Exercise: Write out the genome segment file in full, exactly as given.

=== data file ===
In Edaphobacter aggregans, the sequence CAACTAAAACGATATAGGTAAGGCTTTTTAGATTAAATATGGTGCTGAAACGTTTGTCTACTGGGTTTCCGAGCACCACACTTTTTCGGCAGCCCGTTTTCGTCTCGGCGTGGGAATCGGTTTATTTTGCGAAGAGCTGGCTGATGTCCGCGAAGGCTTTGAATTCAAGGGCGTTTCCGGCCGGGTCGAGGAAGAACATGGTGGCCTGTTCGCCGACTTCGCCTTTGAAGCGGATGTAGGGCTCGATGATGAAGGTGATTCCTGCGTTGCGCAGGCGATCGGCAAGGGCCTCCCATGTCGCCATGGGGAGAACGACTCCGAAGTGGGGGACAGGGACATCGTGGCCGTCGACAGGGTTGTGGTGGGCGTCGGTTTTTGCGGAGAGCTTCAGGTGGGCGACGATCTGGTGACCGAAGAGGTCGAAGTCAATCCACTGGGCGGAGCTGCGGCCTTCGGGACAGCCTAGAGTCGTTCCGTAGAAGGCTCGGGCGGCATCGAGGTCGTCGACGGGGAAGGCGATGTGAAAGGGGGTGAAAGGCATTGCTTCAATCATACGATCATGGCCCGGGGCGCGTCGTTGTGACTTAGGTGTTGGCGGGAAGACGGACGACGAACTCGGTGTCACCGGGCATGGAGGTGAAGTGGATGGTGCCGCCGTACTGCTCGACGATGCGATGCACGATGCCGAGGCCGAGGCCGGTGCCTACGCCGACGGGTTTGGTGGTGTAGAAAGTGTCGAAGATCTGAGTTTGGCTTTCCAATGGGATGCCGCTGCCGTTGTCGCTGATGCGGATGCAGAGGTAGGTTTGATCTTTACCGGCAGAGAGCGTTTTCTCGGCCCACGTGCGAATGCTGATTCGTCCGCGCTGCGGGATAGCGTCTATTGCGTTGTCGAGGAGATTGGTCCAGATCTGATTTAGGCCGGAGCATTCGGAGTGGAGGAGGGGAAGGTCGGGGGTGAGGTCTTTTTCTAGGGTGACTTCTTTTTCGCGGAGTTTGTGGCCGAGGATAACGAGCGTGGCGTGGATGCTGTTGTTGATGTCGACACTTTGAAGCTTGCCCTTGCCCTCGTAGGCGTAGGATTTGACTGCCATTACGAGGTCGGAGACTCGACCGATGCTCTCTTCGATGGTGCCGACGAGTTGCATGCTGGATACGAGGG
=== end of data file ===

In Edaphobacter aggregans, the sequence CAACTAAAACGATATAGGTAAGGCTTTTTAGATTAAATATGGTGCTGAAACGTTTGTCTACTGGGTTTCCGAGCACCACACTTTTTCGGCAGCCCGTTTTCGTCTCGGCGTGGGAATCGGTTTATTTTGCGAAGAGCTGGCTGATGTCCGCGAAGGCTTTGAATTCAAGGGCGTTTCCGGCCGGGTCGAGGAAGAACATGGTGGCCTGTTCGCCGACTTCGCCTTTGAAGCGGATGTAGGGCTCGATGATGAAGGTGATTCCTGCGTTGCGCAGGCGATCGGCAAGGGCCTCCCATGTCGCCATGGGGAGAACGACTCCGAAGTGGGGGACAGGGACATCGTGGCCGTCGACAGGGTTGTGGTGGGCGTCGGTTTTTGCGGAGAGCTTCAGGTGGGCGACGATCTGGTGACCGAAGAGGTCGAAGTCAATCCACTGGGCGGAGCTGCGGCCTTCGGGACAGCCTAGAGTCGTTCCGTAGAAGGCTCGGGCGGCATCGAGGTCGTCGACGGGGAAGGCGATGTGAAAGGGGGTGAAAGGCATTGCTTCAATCATACGATCATGGCCCGGGGCGCGTCGTTGTGACTTAGGTGTTGGCGGGAAGACGGACGACGAACTCGGTGTCACCGGGCATGGAGGTGAAGTGGATGGTGCCGCCGTACTGCTCGACGATGCGATGCACGATGCCGAGGCCGAGGCCGGTGCCTACGCCGACGGGTTTGGTGGTGTAGAAAGTGTCGAAGATCTGAGTTTGGCTTTCCAATGGGATGCCGCTGCCGTTGTCGCTGATGCGGATGCAGAGGTAGGTTTGATCTTTACCGGCAGAGAGCGTTTTCTCGGCCCACGTGCGAATGCTGATTCGTCCGCGCTGCGGGATAGCGTCTATTGCGTTGTCGAGGAGATTGGTCCAGATCTGATTTAGGCCGGAGCATTCGGAGTGGAGGAGGGGAAGGTCGGGGGTGAGGTCTTTTTCTAGGGTGACTTCTTTTTCGCGGAGTTTGTGGCCGAGGATAACGAGCGTGGCGTGGATGCTGTTGTTGATGTCGACACTTTGAAGCTTGCCCTTGCCCTCGTAGGCGTAGGATTTGACTGCCATTACGAGGTCGGAGACTCGACCGATGCTCTCTTCGATGGTGCCGACGAGTTGCATGCTGGATACGAGGG